(Hayet Saadi, mother of Aymen Saadi, speaks during an interview with Reuters in Tunis November 13, 2013. REUTERS/Anis Mili )

Aymen Saadi’s brief call to jihad began with dreams of fighting for an Islamic state in Syria and ended with a botched suicide bombing attempt in a crowd of foreign tourists in Tunisia.

Guards tackled the Tunisian teenager before he detonated his bomb at a presidential mausoleum last month south of Tunis. Minutes earlier, a fellow bomber had blown himself up into a bloody mess across the sand at a popular beach resort a few kilometres away.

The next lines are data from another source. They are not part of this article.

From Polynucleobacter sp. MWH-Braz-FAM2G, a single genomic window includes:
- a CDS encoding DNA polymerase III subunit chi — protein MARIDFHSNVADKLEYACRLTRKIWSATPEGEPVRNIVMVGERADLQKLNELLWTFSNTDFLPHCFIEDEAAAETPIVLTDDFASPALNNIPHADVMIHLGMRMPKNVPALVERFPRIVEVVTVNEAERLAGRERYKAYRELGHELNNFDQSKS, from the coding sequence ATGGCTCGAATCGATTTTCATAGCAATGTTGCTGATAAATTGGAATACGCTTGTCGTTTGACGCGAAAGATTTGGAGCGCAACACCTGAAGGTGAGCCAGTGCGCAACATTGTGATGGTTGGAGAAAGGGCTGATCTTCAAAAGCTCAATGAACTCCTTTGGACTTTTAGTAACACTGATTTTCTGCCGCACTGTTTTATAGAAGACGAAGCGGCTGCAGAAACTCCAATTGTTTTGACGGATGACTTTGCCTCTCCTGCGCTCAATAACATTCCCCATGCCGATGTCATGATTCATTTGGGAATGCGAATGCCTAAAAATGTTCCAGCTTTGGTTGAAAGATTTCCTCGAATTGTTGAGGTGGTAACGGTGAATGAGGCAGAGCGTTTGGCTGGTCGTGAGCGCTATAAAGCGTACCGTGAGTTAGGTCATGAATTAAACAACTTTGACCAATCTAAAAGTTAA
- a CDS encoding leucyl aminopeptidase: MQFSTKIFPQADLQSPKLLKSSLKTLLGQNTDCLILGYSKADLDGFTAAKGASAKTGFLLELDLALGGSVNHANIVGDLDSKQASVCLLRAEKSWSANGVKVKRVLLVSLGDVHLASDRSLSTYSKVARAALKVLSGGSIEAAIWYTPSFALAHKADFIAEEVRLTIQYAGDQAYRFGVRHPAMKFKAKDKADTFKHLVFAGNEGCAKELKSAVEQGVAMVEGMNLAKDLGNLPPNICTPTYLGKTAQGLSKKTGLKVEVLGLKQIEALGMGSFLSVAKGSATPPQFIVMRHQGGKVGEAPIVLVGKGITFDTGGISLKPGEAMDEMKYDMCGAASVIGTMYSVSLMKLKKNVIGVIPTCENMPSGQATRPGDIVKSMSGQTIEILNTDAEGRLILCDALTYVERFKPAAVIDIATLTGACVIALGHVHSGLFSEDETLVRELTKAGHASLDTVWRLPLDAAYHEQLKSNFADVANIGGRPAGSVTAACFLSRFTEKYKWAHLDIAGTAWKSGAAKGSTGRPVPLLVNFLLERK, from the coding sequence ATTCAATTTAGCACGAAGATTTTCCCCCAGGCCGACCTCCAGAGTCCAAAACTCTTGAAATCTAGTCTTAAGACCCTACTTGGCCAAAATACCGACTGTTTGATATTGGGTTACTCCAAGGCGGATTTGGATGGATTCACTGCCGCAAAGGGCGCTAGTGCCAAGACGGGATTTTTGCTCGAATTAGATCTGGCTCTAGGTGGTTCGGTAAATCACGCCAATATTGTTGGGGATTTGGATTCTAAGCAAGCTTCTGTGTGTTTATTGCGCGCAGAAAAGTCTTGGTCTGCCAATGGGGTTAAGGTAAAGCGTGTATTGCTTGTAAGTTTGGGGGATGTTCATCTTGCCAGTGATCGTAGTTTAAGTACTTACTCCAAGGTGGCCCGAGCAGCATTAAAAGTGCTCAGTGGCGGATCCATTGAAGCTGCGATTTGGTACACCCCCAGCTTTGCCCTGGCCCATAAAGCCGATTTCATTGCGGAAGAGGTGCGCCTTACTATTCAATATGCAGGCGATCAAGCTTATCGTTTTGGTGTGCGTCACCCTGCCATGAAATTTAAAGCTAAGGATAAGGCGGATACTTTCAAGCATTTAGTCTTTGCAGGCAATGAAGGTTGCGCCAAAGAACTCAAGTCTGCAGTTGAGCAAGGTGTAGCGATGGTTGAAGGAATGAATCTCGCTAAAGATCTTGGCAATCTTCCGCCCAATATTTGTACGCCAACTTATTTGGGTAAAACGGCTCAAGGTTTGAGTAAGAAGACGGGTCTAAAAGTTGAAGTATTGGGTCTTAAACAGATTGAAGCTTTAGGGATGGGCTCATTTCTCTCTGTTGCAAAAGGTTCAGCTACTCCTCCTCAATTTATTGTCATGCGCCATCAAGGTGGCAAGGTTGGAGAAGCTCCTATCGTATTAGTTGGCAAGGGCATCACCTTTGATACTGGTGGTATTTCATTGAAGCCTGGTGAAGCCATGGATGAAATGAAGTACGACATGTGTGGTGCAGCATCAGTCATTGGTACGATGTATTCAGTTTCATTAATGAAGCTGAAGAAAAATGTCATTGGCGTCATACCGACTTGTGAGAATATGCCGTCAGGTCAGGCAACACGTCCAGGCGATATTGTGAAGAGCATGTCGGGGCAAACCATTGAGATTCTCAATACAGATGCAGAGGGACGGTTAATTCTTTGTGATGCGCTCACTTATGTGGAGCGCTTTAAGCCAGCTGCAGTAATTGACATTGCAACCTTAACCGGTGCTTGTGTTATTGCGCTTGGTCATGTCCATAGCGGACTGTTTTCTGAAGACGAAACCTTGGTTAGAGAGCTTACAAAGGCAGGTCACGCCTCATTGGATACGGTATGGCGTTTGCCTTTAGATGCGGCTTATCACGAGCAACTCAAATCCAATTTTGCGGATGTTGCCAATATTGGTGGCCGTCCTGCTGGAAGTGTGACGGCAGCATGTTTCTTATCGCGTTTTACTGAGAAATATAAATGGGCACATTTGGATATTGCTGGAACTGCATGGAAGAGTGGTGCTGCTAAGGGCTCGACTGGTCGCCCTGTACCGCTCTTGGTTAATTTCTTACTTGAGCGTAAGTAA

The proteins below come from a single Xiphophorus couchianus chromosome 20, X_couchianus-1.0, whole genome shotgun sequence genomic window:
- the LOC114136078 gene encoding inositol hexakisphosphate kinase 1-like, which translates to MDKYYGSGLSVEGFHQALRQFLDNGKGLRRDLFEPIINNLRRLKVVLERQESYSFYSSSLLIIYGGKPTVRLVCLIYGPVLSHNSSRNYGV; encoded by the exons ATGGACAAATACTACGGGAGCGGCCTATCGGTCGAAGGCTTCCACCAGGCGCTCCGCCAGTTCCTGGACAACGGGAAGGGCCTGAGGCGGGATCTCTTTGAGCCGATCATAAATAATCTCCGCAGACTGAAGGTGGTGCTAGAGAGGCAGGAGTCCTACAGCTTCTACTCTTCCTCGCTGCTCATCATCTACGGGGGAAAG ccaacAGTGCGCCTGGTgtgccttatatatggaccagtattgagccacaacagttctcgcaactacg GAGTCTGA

Saadi’s mission may have failed, and the beach bomber killed only himself, but Tunisia’s first suicide attack in a decade was shock enough for the small North African nation; the war with militant Islam was at its door.

Tunisia’s interior’s ministry says its initial investigation indicates Al Qaeda-linked group Ansar al-Sharia carried out the attempted twin bombing.